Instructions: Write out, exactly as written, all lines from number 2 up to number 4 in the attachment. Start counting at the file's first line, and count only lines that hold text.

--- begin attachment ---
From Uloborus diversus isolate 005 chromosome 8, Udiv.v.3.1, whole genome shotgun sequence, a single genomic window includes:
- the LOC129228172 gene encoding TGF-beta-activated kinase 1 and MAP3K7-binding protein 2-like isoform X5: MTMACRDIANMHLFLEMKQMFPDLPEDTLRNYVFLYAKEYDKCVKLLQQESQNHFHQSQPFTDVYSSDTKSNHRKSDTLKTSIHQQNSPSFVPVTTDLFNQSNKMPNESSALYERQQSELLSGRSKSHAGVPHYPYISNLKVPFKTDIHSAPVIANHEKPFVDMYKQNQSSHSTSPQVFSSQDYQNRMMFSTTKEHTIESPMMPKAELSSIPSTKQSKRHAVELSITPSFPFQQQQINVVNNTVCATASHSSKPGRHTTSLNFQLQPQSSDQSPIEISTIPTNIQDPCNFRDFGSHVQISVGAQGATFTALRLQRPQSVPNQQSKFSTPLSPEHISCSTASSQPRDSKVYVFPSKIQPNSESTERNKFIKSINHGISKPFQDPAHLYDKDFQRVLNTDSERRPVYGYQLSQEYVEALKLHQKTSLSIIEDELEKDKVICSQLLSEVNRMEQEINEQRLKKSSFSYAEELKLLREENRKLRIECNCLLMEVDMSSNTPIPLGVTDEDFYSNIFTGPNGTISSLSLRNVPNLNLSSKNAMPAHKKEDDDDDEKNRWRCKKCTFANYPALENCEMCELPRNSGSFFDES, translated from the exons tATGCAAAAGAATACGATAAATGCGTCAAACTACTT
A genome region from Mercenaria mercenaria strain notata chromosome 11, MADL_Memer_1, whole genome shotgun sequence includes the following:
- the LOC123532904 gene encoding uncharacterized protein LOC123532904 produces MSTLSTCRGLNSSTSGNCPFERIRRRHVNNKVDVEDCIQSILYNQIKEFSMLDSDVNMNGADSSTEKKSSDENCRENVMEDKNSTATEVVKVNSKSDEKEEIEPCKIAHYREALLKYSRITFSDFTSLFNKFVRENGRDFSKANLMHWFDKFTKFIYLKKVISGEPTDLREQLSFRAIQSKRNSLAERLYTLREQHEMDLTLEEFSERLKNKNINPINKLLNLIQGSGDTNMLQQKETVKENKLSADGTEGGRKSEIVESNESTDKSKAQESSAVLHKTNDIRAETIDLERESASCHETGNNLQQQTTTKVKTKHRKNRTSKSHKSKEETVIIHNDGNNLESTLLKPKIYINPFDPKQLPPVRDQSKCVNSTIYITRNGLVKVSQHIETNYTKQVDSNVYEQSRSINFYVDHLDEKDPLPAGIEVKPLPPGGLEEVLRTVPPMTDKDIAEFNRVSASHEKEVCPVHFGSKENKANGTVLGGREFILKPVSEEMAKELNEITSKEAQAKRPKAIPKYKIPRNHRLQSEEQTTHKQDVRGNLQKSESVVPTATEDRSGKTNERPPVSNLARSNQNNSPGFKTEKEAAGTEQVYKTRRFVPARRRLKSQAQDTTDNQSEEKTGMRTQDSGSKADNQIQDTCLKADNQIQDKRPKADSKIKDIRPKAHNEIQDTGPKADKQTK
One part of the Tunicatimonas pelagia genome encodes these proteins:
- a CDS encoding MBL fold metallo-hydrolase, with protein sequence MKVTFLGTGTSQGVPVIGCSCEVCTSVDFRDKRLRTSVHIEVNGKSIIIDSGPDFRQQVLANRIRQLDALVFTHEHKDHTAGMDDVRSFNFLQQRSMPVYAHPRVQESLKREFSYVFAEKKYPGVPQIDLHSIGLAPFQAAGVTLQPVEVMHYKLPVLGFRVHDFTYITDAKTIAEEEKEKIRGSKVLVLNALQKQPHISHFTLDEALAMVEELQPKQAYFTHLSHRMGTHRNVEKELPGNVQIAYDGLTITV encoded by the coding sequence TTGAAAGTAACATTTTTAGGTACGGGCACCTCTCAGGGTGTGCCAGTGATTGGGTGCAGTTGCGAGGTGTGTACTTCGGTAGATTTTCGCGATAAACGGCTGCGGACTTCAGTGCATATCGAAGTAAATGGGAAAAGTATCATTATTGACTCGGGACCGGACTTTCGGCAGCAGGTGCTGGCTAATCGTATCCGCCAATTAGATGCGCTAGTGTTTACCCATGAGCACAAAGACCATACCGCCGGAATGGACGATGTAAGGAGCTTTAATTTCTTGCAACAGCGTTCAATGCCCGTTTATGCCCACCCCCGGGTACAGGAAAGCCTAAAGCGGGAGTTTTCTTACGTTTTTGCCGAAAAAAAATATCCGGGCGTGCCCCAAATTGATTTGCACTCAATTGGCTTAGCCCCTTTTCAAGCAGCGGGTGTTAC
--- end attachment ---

- the LOC129228172 gene encoding TGF-beta-activated kinase 1 and MAP3K7-binding protein 2-like isoform X5: MTMACRDIANMHLFLEMKQMFPDLPEDTLRNYVFLYAKEYDKCVKLLQQESQNHFHQSQPFTDVYSSDTKSNHRKSDTLKTSIHQQNSPSFVPVTTDLFNQSNKMPNESSALYERQQSELLSGRSKSHAGVPHYPYISNLKVPFKTDIHSAPVIANHEKPFVDMYKQNQSSHSTSPQVFSSQDYQNRMMFSTTKEHTIESPMMPKAELSSIPSTKQSKRHAVELSITPSFPFQQQQINVVNNTVCATASHSSKPGRHTTSLNFQLQPQSSDQSPIEISTIPTNIQDPCNFRDFGSHVQISVGAQGATFTALRLQRPQSVPNQQSKFSTPLSPEHISCSTASSQPRDSKVYVFPSKIQPNSESTERNKFIKSINHGISKPFQDPAHLYDKDFQRVLNTDSERRPVYGYQLSQEYVEALKLHQKTSLSIIEDELEKDKVICSQLLSEVNRMEQEINEQRLKKSSFSYAEELKLLREENRKLRIECNCLLMEVDMSSNTPIPLGVTDEDFYSNIFTGPNGTISSLSLRNVPNLNLSSKNAMPAHKKEDDDDDEKNRWRCKKCTFANYPALENCEMCELPRNSGSFFDES, translated from the exons tATGCAAAAGAATACGATAAATGCGTCAAACTACTT
A genome region from Mercenaria mercenaria strain notata chromosome 11, MADL_Memer_1, whole genome shotgun sequence includes the following:
- the LOC123532904 gene encoding uncharacterized protein LOC123532904 produces MSTLSTCRGLNSSTSGNCPFERIRRRHVNNKVDVEDCIQSILYNQIKEFSMLDSDVNMNGADSSTEKKSSDENCRENVMEDKNSTATEVVKVNSKSDEKEEIEPCKIAHYREALLKYSRITFSDFTSLFNKFVRENGRDFSKANLMHWFDKFTKFIYLKKVISGEPTDLREQLSFRAIQSKRNSLAERLYTLREQHEMDLTLEEFSERLKNKNINPINKLLNLIQGSGDTNMLQQKETVKENKLSADGTEGGRKSEIVESNESTDKSKAQESSAVLHKTNDIRAETIDLERESASCHETGNNLQQQTTTKVKTKHRKNRTSKSHKSKEETVIIHNDGNNLESTLLKPKIYINPFDPKQLPPVRDQSKCVNSTIYITRNGLVKVSQHIETNYTKQVDSNVYEQSRSINFYVDHLDEKDPLPAGIEVKPLPPGGLEEVLRTVPPMTDKDIAEFNRVSASHEKEVCPVHFGSKENKANGTVLGGREFILKPVSEEMAKELNEITSKEAQAKRPKAIPKYKIPRNHRLQSEEQTTHKQDVRGNLQKSESVVPTATEDRSGKTNERPPVSNLARSNQNNSPGFKTEKEAAGTEQVYKTRRFVPARRRLKSQAQDTTDNQSEEKTGMRTQDSGSKADNQIQDTCLKADNQIQDKRPKADSKIKDIRPKAHNEIQDTGPKADKQTK